After all the years of pollution along the Grand the fish are heavily contaminated. It all goes back to the Great Lakes, the contamination is affecting everyone, not just Native people. Everyone should be speaking out. What happens to Six Nations People happens to everyone.

One day there will be no land here, there will be no water, only sand, it will be made into a desert, barren, no trees, no nothing. We have been ignored, our pleas have been ignored, we have been asking the government to be accountable to the people and to the environment, to Mother Earth. But we have been ignored. That is why there is an explosion of all these forces, it died down this winter but spring is back and we are organizing. We want to be heard, we have been sleeping outside on the roadblock for a year. Real issues are affecting all of our children’s future. Hopefully, more people will understand our plight and be enlightened.

Remembering Native Veterans

Story and Photos by Danny Beaton Turtle Clan Mohawk

In Memory of Alicja Rozanska, Jimmie Blueyes and All Our Veterans

My old Ojibway elder Wilmer Nadjiwon told me that when he returned home from World War 2, he walked into the local bar and the bartender refused to sell him a beer, because Wilmer was a full-blooded Indian from Cape Croker, Ontario, and it was against the law to sell a native a beer in 1946. Later Wilmer would become chief of his tribe, the Chippewas of Nawash, for fourteen years.

Wilmer was born in 1921. He was the last World War 2 Veteran of Neyaashinigming who had seen combat. Wilmer founded the Union of Ontario Indians. He was a gifted carver, with many of his carvings going into museums. He wrote his first book “Not Wolf Nor Dog”. When he was a child, he was put into St Peter Claver Residential School in Spanish Ontario and was raped. Wilmer enlisted in the army at the age of 21. He was a gunner fighting in Italy. He had six brothers who also joined the war to fight and all survived battle. Wilmer was a father of 13 children, a hunter, fisherman, trapper, politician. In the end of his life he began painting in acrylics and water paint to share his vast life experiences.

For the past year I had a chance to sit down and talk to a war veteran who fought in the Afghanistan war and Desert Storm. He would tell me a new story every morning, while we were drinking coffees at Tim Hortons. It was an honour to be with a survivor and meet someone who wanted to share the pain he was carrying after coming home to Canada, but felt he had seen too much horror. It was quite heart-wrenching to hear my brother Steve recount the sadness of native soldiers coming home with PTSD and there was a high suicide rate among our military. Steve told me that when he arrived in Afghanistan, he compared the indigenous people there to indigenous people living in Canada or the Americas on reservations now or like a hundred years ago: still hunting, gathering, cooking off a wood-burning fire, getting water from a well, many people living in tents and mud huts. Steve said many Afghanistan people were indigenous to their country and there were tribes and it was very much like Canadian natives living on reservations on their own territories here. Many of the indigenous people in Afghanistan were still farming the land and Steve said that once you would have a chance to interreact, the Afghanistan people were not all bad, but very very kind. Many of the so called enemies treated Canadian soldiers with kindness. This really made a strong impression and so having to kill Indians in a foreign country became traumatic. In fact, Steve told me native soldiers were traumatized, stressed out, and ashamed for killing the Indigenous people they were killing. Steve told me many of our soldiers had taken to alcohol to kill the pain they were feeling. Also Steve said many soldiers were now walking the streets in the USA and Canada homeless because of their flashbacks and memories of seeing their brothers blown up by mines and missiles. The war had left bitter scars and psychological disorders in their mind, bodies and spirit.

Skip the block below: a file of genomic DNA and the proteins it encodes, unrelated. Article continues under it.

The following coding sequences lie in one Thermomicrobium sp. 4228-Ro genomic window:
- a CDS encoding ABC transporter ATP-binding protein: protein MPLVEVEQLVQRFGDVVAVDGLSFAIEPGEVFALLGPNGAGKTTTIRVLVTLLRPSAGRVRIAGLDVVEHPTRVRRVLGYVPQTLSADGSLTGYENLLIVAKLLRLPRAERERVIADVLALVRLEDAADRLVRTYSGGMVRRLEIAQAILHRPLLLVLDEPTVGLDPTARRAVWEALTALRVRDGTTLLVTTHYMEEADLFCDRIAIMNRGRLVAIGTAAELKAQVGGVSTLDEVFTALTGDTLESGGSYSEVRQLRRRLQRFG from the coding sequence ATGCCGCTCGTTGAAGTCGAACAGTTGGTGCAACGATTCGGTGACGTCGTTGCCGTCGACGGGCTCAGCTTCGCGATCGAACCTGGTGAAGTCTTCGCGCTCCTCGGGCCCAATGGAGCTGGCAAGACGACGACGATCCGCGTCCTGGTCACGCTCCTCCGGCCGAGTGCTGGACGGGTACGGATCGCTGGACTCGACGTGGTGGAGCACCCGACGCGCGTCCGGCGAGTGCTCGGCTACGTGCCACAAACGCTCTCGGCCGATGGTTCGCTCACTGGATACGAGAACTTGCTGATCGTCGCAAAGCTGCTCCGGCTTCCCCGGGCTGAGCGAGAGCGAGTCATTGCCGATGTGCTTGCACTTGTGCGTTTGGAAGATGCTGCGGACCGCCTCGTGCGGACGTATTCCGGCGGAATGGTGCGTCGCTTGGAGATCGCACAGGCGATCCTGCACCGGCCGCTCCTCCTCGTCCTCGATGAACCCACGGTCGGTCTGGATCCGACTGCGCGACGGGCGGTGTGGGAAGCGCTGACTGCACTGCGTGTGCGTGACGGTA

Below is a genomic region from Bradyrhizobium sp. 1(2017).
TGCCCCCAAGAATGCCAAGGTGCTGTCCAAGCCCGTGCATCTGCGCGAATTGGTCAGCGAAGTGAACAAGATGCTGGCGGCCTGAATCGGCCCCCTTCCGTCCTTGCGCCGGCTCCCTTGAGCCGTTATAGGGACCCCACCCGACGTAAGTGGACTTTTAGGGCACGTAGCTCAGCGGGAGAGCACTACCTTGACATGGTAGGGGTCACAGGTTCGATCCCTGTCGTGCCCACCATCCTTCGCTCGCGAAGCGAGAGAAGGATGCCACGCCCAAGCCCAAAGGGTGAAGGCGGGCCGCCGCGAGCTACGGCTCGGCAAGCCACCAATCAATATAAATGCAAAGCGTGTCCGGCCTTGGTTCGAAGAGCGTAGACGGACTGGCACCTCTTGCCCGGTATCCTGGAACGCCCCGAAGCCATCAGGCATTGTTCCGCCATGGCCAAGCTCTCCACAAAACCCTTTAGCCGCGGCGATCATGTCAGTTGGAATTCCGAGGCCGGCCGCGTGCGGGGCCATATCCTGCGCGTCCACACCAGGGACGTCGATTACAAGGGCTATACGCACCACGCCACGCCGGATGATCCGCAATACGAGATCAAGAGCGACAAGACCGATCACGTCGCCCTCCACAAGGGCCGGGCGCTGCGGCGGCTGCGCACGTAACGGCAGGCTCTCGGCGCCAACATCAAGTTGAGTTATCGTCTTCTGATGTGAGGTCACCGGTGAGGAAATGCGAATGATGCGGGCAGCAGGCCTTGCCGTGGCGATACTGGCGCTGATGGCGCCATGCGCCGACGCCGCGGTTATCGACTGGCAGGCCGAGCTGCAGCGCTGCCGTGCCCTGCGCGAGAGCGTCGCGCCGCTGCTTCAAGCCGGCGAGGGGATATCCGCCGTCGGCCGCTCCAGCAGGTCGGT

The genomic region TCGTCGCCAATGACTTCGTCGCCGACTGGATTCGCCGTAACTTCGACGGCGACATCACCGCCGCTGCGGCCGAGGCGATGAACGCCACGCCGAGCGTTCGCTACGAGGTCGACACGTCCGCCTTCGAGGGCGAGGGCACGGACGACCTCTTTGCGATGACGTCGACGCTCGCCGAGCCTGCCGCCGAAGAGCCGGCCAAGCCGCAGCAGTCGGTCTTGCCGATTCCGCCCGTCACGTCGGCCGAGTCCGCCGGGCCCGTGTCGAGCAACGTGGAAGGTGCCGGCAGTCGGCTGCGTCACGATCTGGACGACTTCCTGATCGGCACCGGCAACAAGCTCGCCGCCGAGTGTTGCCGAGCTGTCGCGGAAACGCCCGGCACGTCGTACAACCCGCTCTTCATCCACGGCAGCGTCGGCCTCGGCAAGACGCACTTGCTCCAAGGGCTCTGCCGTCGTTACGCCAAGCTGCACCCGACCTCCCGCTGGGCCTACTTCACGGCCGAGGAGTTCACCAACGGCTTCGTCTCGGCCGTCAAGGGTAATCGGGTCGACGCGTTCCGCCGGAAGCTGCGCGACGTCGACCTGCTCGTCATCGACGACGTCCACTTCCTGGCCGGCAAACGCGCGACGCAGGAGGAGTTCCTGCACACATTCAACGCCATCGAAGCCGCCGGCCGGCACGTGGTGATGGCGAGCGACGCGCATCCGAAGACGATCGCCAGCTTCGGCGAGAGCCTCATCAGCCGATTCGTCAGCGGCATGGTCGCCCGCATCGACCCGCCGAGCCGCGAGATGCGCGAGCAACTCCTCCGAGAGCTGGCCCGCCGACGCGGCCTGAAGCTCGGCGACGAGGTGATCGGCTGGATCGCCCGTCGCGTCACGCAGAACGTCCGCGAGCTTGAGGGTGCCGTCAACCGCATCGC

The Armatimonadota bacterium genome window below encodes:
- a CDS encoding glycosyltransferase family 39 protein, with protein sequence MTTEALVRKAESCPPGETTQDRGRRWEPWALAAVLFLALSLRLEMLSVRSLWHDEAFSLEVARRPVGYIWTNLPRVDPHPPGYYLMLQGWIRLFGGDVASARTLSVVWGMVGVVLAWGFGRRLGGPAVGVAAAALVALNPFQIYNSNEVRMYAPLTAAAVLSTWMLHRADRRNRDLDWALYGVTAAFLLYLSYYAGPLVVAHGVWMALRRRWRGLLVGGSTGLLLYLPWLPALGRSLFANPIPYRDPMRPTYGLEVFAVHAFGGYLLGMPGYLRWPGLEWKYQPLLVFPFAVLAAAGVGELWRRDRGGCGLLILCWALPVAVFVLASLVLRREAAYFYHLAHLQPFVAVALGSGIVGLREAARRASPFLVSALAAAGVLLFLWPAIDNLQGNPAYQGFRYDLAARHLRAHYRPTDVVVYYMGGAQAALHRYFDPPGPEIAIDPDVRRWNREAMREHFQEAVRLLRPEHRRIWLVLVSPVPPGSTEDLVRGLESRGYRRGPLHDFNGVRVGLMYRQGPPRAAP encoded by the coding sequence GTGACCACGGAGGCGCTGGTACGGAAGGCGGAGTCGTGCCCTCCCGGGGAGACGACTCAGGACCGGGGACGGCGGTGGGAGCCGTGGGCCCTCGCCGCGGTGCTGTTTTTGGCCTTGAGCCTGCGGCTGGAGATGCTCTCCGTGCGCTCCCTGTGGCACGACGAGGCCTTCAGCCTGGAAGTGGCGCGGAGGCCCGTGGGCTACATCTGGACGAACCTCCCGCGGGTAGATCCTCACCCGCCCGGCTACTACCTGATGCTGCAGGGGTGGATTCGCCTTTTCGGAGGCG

Like Wilmer Nadjiwon coming home ready to hunt and fish, our soldiers would never be the same after returning from seeing their comrades blown to pieces or coming home with no legs. The complete side effects of war has caused so much mental, physical and spiritual pain and damage. Now Post Traumatic Stress Disorder is an epidemic among native and non native soldiers. Yet some of our veterans have become role models and ceremonial leaders among our people. Our Chiefs maintain our greatest strength, which is gentleness. In our teachings our elders, chiefs and clan mothers stress that force is only to be used when all forms of peaceful talks fail. As long as I and my partner/wife have known Wilmer, war was not his greatest enemy: it was the priest in residential school who raped him. As long as we knew him, he was really wounded in his youth by residential school. No war could break him: he was a real veteran, a real hero, a real friend and a real leader for his people. Wilmer cared for organization, strategy, healing, working for his Ojibway people, hunting, fishing, carving and in the end painting. Like most people in the world, we do not forget our ancestors peacekeepers and veterans! They carry the experience of battle, pain and survival, love, peace and friendship with the enemy.